Bulgarian Family Trip to the Yambol Cemetery

There was a clue yesterday evening as I got back from my labours on the city farm. Galia had been to the shop and brought back with here lots of sweets, biscuits, cake bars and fruit. I know that these are given as gifts to people on special occasion and tomorrow was one of those days.

Early tomorrow morning we were to go to a Yambol cemetery to visit Galia's Baba's grave. She died 22 years ago and each year the family visit on this anniversary to tidy up, place new flowers and shrubs, give a blessing, light candles, water and give Baba a drink of wine.

Our 86-year-old current Baba was to come with us; we missed the occasion last year in the UK.

We loaded up the Lada with all the flowers and shrubs, that were picked from our own garden rather than being bought. A good supply of water, a bottle of home made wine, some Bulgarian gardening hand tools and the food bought the day before packed in five plastic bags to be presented to today's family visitors to the grave were also loaded up.

We arrived at the same time as the sun that was now beating down on us. Now our Baba insisted we park the car outside the cemetery grounds, as we would have had to pay one Bulgarian leva for entry. She would much rather buy a loaf of bread with this money that she felt would be ill spent. It was nearly had a kilometre to Baba's grave as young Baba stopped every 100 metres to draw breath.

Now I have done this before over the last two years with Galia who attends her late husband's grave each year. I knew the routine and the rituals so nothing surprised me today. The fact that no one felt sad or slightly morbid with lots of talking joking and generally normal bouncy behaviour was normal and I felt quite at ease with this mood this year.

All the graves have pictures of the deceased on the head stone, many is not most with the husband and wife in the same grave, some with whole families of up to five or six. Some graves have sculptured masks of the dead on the headstone, usually a more important figure, but in general in true socialist style every grave area is the same with slight variations of headstone style. All done in a reserved and respectful manner and always understated, no extroverts allowed here.

Beneath each headstone is a base stone with a cavity cut out. This has a glass front and a metal door at the back, which is padlocked entry to a cavity. This is a space for personal possessions and effects are stored, for instance a photograph of the family they had left behind or a book etc., which is probably why it is locked. tis can be seen through the glass at the front. Also the candles that are lit each year is usually placed in side a little hand built shelter to protect from the wind, but most are of an old oil can with one side cut out as they site permanently on the grave browned by the years of rust.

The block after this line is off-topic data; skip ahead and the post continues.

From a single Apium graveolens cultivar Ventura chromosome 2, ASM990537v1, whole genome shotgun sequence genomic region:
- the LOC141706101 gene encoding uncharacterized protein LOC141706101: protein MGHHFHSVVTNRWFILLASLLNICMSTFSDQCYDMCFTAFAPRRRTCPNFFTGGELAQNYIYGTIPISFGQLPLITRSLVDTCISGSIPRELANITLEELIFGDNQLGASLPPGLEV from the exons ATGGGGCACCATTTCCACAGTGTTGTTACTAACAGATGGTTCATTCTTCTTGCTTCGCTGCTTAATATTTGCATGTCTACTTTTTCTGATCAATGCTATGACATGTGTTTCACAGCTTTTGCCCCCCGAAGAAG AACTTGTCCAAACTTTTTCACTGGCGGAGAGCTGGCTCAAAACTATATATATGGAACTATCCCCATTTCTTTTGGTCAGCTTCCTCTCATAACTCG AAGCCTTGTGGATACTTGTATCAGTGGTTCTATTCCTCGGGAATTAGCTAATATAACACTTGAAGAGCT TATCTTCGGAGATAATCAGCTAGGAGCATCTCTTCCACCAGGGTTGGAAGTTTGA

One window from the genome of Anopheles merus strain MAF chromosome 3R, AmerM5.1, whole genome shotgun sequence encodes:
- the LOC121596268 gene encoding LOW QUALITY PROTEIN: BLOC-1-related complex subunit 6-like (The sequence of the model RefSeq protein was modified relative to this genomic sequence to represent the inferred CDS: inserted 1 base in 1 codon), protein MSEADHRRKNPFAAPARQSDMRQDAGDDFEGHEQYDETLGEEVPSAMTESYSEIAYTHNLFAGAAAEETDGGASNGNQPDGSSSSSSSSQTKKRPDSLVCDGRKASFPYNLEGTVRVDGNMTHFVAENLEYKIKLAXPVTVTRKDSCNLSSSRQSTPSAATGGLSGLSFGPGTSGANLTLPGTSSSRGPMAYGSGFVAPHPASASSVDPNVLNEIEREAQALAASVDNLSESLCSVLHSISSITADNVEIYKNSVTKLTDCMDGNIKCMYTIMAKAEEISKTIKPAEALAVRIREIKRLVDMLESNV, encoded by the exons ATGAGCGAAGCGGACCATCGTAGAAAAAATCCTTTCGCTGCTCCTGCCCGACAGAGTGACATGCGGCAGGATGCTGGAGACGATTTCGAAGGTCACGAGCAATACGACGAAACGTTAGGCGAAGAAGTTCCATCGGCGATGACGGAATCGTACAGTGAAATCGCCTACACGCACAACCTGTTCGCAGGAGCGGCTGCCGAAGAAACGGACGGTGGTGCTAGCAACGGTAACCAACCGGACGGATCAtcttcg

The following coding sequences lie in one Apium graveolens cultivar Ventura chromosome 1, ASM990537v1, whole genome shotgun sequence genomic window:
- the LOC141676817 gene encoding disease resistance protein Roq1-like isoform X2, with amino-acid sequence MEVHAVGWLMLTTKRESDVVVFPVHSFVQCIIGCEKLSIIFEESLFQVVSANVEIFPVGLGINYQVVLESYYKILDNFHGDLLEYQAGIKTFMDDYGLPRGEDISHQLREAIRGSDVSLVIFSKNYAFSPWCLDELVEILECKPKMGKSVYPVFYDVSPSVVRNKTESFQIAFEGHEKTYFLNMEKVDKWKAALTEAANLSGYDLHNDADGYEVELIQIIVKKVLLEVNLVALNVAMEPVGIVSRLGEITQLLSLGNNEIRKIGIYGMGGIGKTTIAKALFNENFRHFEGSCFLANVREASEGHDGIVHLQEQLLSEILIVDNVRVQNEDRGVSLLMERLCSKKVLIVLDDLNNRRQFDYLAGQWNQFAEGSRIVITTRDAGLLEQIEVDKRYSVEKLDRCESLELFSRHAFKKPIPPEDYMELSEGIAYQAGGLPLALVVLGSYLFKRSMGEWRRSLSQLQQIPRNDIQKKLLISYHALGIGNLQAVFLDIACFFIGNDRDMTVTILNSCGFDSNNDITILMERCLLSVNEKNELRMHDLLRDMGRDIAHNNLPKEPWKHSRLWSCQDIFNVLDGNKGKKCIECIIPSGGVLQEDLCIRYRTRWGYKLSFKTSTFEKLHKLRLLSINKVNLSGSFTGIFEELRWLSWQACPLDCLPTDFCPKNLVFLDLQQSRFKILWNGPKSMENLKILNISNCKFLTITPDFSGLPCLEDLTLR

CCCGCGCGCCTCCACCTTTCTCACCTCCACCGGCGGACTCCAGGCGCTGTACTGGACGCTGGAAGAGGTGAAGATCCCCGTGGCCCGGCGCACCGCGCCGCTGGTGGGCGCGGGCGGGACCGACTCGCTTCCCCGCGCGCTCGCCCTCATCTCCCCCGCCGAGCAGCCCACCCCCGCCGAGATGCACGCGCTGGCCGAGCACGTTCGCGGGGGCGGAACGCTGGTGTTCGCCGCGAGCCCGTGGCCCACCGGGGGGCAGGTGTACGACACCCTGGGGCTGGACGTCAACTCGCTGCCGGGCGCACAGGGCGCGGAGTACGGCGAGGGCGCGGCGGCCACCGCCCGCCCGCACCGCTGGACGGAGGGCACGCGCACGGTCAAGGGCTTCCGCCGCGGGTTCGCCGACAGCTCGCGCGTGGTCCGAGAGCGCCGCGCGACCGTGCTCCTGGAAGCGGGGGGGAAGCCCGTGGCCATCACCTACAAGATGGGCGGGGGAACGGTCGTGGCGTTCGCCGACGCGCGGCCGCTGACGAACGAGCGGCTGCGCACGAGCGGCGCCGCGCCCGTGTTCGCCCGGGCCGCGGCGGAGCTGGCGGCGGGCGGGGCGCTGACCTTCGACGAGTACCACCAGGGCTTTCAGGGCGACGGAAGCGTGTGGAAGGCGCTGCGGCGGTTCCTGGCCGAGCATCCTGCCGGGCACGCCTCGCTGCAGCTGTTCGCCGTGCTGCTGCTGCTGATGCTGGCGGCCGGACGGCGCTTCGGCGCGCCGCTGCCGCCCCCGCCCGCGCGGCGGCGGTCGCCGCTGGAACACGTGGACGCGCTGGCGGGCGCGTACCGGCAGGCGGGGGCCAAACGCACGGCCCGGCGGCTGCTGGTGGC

We finally got there and all three of us set about tidying the grave up, it took a good half an hour of graft to get everything looking spic and span. Just as we finished other members of out family turned up - 'Well timed!' we said as we wiped the sweat of our brows after slaving away with weeds and planting in this now blazing April sun. We all exchanged the bags of food goodies, each of us lit a candle and placed it in the freshly dug soil on the grave and said a prayer as we watched the candles burn lower.

We then each took bottle of water and poured it over the grave in a cross motion and exactly the same was done with the bottle of wine saying another small prayer whilst doing it. A few minutes of talking over the grave, again very happily and joyful conversations about when young Baba was going to join her mother whereas we all agree that she would have to lose weight before she passes away as she wouldn't fit in the grave for one and her pension wasn't enough to cover the cost of a tractor to lay here to rest. Like I said, there is no sorrow involved on these occasions, it is almost like another celebrations and of course food and drink involved.

We talked our way out of the cemetery grounds and took Baba for the first time in her life to a big supermarket, Kaufland. She pushed a supermarket trolley for the first time in her life, knocking quite a few people out of the way during the learning process. We only got a loaf of bread there, but spent over an hour talking to people we knew who worked there, this is normal.

So back home and the day is half gone as we tuck into the bag of goodies presented to us including some lovely home made cake on of the family had baked yesterday (riddled with local home grown walnuts!) Mmmm!

Why no photographs taken you might ask? It has nothing to do with respect, as you might be thinking. I took the camera only to find that the batteries were dead when getting there; perhaps I should have buried them and said a prayer while I was there!
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